West News Wire: An Afghan war veteran who fought alongside NATO forces against the Taliban is under threat of deportation to Rwanda from the UK.
The unidentified former lieutenant of the Afghan Air Force crossed the English Channel in a tiny boat to get to the UK since, according to him, there were no other secure options.
He continued by saying that he and his compatriots had been “forgotten” by their allies and that he is one of many former Afghan service members who are currently facing deportation.
The pilot, who took part in more than 30 combat flights against the Taliban, is presently staying in a guesthouse for asylum seekers run by the UK Home Office. He was informed through email that his asylum application would be negatively impacted because he arrived from Afghanistan via Italy, Switzerland and France, all of which are designated safe countries.
“(You) may also be removable to Rwanda under the terms of the Migration and Economic Development Partnership between Rwanda and UK,” the email added.
The UK government, he said, should “keep the promise of friendship and cooperation that you made, and fulfil it.
“The American and British forces have forgotten us. We worked with them and we helped them like they were our brothers. We are not (Taliban), we are not ISIS (Daesh), so why are they leaving us like this?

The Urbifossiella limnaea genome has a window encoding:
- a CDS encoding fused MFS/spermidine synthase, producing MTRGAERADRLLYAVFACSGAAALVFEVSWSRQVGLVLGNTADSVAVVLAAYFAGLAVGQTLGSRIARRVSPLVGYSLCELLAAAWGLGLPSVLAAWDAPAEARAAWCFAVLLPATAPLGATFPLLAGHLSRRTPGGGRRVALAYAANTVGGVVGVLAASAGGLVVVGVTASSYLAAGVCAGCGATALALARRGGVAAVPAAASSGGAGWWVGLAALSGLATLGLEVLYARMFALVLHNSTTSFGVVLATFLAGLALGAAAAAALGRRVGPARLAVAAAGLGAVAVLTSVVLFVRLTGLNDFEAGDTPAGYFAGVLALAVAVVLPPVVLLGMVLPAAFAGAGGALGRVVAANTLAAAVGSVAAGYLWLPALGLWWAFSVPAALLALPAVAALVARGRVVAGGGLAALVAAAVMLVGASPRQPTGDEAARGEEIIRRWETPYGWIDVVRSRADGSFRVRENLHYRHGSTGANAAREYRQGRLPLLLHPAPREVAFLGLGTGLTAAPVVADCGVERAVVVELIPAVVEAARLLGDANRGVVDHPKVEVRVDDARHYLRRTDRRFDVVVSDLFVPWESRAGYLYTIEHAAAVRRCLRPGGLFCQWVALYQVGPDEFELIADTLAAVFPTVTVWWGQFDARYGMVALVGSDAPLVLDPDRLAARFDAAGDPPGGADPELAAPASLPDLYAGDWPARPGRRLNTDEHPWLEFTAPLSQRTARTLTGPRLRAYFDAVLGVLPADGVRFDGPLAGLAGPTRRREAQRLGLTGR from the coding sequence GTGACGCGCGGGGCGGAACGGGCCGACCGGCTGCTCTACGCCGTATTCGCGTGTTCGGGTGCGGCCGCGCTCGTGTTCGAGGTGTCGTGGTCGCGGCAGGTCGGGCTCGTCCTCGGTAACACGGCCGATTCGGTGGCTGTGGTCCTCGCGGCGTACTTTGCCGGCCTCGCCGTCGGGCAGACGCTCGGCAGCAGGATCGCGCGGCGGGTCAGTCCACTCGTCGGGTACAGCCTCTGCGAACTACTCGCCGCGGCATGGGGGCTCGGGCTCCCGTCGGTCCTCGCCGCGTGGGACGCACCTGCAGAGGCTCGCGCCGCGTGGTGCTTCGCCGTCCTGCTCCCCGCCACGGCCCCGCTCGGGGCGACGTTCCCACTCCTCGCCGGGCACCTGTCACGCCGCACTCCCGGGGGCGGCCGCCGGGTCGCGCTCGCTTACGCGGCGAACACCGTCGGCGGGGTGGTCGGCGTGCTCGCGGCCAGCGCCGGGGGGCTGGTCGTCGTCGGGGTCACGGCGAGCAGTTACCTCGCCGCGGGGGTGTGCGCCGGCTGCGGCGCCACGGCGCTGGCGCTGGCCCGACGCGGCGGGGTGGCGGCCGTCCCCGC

“Every day they threaten to send us to Rwanda or our original country. I don’t know what we should do.”
Rodney Liberato, who works at the US State Department and supervised the pilot while in Afghanistan, has written to the UK government on his behalf, telling The Independent that the lieutenant is a “fine young man, a superb son, brother, husband, father, friend and a patriot for his nation” who “risked his life to support his nation’s development and coalition forces in Afghanistan.”
Another pilot from the same squadron, currently in hiding in Iran, told The Independent: “The British were part of the coalition forces and we had several mutual missions with them. Our training program was also supported by the coalition.
“I wish to come to the UK because I deserve to be there and to save my life. We, as the Afghanistan fighter pilots, played a big role in the war against the Taliban and other terrorist groups.”
Afghans currently make up the largest national cohort crossing the English Channel illegally in small boats, with over 9,000 making the journey in 2022.
There are two legal schemes for Afghans to apply to come to the UK. The largest the Afghan Relocations and Assistance Policy scheme, for those who helped British forces has relocated 11,000 people.
An additional 4,300 eligible people, though, remain trapped in Afghanistan. A recent investigation showed that some had been put in danger after UK officials requested paperwork from them only obtainable from the Afghan government, currently under Taliban control.
The other legal scheme, the Afghan Citizens Resettlement Scheme, has resettled just 22 people since 2021.